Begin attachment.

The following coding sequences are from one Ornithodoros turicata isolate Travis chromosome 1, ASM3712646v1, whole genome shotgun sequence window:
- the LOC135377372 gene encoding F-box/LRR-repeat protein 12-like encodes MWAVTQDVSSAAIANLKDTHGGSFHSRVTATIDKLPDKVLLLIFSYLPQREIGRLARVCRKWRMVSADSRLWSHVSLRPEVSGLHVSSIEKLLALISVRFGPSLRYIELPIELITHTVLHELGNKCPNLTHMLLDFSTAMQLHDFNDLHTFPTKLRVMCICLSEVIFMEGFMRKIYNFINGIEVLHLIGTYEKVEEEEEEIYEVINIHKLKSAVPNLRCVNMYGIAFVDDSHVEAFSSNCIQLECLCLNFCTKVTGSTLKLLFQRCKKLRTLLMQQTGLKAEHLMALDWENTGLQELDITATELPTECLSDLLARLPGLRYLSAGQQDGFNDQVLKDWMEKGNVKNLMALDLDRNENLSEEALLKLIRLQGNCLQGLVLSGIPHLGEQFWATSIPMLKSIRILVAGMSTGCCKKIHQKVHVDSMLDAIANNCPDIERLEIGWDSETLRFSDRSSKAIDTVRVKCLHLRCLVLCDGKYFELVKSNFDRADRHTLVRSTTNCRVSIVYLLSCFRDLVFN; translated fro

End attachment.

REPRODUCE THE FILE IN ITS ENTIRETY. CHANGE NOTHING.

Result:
The following coding sequences are from one Ornithodoros turicata isolate Travis chromosome 1, ASM3712646v1, whole genome shotgun sequence window:
- the LOC135377372 gene encoding F-box/LRR-repeat protein 12-like encodes MWAVTQDVSSAAIANLKDTHGGSFHSRVTATIDKLPDKVLLLIFSYLPQREIGRLARVCRKWRMVSADSRLWSHVSLRPEVSGLHVSSIEKLLALISVRFGPSLRYIELPIELITHTVLHELGNKCPNLTHMLLDFSTAMQLHDFNDLHTFPTKLRVMCICLSEVIFMEGFMRKIYNFINGIEVLHLIGTYEKVEEEEEEIYEVINIHKLKSAVPNLRCVNMYGIAFVDDSHVEAFSSNCIQLECLCLNFCTKVTGSTLKLLFQRCKKLRTLLMQQTGLKAEHLMALDWENTGLQELDITATELPTECLSDLLARLPGLRYLSAGQQDGFNDQVLKDWMEKGNVKNLMALDLDRNENLSEEALLKLIRLQGNCLQGLVLSGIPHLGEQFWATSIPMLKSIRILVAGMSTGCCKKIHQKVHVDSMLDAIANNCPDIERLEIGWDSETLRFSDRSSKAIDTVRVKCLHLRCLVLCDGKYFELVKSNFDRADRHTLVRSTTNCRVSIVYLLSCFRDLVFN; translated fro